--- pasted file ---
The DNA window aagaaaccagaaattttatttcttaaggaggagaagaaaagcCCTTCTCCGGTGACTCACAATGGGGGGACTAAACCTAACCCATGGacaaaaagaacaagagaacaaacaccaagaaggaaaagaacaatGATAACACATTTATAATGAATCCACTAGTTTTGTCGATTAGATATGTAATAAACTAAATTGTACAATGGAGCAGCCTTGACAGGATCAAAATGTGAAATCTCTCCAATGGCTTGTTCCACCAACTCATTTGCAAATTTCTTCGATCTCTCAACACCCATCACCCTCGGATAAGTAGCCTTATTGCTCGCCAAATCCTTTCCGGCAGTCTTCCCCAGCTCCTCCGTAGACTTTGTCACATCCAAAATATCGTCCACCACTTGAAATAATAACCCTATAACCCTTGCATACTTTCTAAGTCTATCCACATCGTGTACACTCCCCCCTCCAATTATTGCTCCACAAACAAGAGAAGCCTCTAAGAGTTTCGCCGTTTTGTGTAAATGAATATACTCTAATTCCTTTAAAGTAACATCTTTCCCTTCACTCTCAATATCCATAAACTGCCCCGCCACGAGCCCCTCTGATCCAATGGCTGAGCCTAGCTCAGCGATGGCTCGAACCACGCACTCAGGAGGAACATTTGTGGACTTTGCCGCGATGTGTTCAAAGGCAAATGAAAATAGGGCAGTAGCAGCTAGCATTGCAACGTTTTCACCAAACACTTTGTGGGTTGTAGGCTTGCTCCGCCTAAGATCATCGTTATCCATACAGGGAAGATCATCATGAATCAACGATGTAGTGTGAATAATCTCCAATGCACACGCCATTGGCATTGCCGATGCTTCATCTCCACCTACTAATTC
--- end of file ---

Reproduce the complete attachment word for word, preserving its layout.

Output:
The DNA window aagaaaccagaaattttatttcttaaggaggagaagaaaagcCCTTCTCCGGTGACTCACAATGGGGGGACTAAACCTAACCCATGGacaaaaagaacaagagaacaaacaccaagaaggaaaagaacaatGATAACACATTTATAATGAATCCACTAGTTTTGTCGATTAGATATGTAATAAACTAAATTGTACAATGGAGCAGCCTTGACAGGATCAAAATGTGAAATCTCTCCAATGGCTTGTTCCACCAACTCATTTGCAAATTTCTTCGATCTCTCAACACCCATCACCCTCGGATAAGTAGCCTTATTGCTCGCCAAATCCTTTCCGGCAGTCTTCCCCAGCTCCTCCGTAGACTTTGTCACATCCAAAATATCGTCCACCACTTGAAATAATAACCCTATAACCCTTGCATACTTTCTAAGTCTATCCACATCGTGTACACTCCCCCCTCCAATTATTGCTCCACAAACAAGAGAAGCCTCTAAGAGTTTCGCCGTTTTGTGTAAATGAATATACTCTAATTCCTTTAAAGTAACATCTTTCCCTTCACTCTCAATATCCATAAACTGCCCCGCCACGAGCCCCTCTGATCCAATGGCTGAGCCTAGCTCAGCGATGGCTCGAACCACGCACTCAGGAGGAACATTTGTGGACTTTGCCGCGATGTGTTCAAAGGCAAATGAAAATAGGGCAGTAGCAGCTAGCATTGCAACGTTTTCACCAAACACTTTGTGGGTTGTAGGCTTGCTCCGCCTAAGATCATCGTTATCCATACAGGGAAGATCATCATGAATCAACGATGTAGTGTGAATAATCTCCAATGCACACGCCATTGGCATTGCCGATGCTTCATCTCCACCTACTAATTC